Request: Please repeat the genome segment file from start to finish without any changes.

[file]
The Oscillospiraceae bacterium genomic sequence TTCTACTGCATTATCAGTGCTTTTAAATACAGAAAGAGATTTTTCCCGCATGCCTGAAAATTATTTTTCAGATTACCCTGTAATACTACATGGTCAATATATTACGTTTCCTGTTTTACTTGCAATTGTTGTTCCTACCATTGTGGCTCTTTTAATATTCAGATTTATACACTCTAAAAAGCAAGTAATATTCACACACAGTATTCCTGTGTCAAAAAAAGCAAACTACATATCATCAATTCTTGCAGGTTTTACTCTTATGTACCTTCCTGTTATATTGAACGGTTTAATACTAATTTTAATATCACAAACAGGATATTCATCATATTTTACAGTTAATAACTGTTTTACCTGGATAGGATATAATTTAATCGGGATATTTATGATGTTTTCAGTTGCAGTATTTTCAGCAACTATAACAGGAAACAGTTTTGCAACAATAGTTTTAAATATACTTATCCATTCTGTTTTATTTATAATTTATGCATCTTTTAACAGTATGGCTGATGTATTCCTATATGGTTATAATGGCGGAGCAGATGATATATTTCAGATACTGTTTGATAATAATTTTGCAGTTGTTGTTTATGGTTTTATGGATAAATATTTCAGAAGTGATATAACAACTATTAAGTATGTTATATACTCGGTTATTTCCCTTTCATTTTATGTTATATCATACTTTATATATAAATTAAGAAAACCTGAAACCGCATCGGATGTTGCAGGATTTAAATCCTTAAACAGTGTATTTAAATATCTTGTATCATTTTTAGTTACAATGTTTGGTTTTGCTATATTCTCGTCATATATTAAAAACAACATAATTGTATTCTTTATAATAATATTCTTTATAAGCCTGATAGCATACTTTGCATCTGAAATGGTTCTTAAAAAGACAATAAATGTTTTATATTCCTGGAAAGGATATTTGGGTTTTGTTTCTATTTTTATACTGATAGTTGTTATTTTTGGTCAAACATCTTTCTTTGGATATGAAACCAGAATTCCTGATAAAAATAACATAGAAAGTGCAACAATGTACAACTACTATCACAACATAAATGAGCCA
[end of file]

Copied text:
The Oscillospiraceae bacterium genomic sequence TTCTACTGCATTATCAGTGCTTTTAAATACAGAAAGAGATTTTTCCCGCATGCCTGAAAATTATTTTTCAGATTACCCTGTAATACTACATGGTCAATATATTACGTTTCCTGTTTTACTTGCAATTGTTGTTCCTACCATTGTGGCTCTTTTAATATTCAGATTTATACACTCTAAAAAGCAAGTAATATTCACACACAGTATTCCTGTGTCAAAAAAAGCAAACTACATATCATCAATTCTTGCAGGTTTTACTCTTATGTACCTTCCTGTTATATTGAACGGTTTAATACTAATTTTAATATCACAAACAGGATATTCATCATATTTTACAGTTAATAACTGTTTTACCTGGATAGGATATAATTTAATCGGGATATTTATGATGTTTTCAGTTGCAGTATTTTCAGCAACTATAACAGGAAACAGTTTTGCAACAATAGTTTTAAATATACTTATCCATTCTGTTTTATTTATAATTTATGCATCTTTTAACAGTATGGCTGATGTATTCCTATATGGTTATAATGGCGGAGCAGATGATATATTTCAGATACTGTTTGATAATAATTTTGCAGTTGTTGTTTATGGTTTTATGGATAAATATTTCAGAAGTGATATAACAACTATTAAGTATGTTATATACTCGGTTATTTCCCTTTCATTTTATGTTATATCATACTTTATATATAAATTAAGAAAACCTGAAACCGCATCGGATGTTGCAGGATTTAAATCCTTAAACAGTGTATTTAAATATCTTGTATCATTTTTAGTTACAATGTTTGGTTTTGCTATATTCTCGTCATATATTAAAAACAACATAATTGTATTCTTTATAATAATATTCTTTATAAGCCTGATAGCATACTTTGCATCTGAAATGGTTCTTAAAAAGACAATAAATGTTTTATATTCCTGGAAAGGATATTTGGGTTTTGTTTCTATTTTTATACTGATAGTTGTTATTTTTGGTCAAACATCTTTCTTTGGATATGAAACCAGAATTCCTGATAAAAATAACATAGAAAGTGCAACAATGTACAACTACTATCACAACATAAATGAGCCA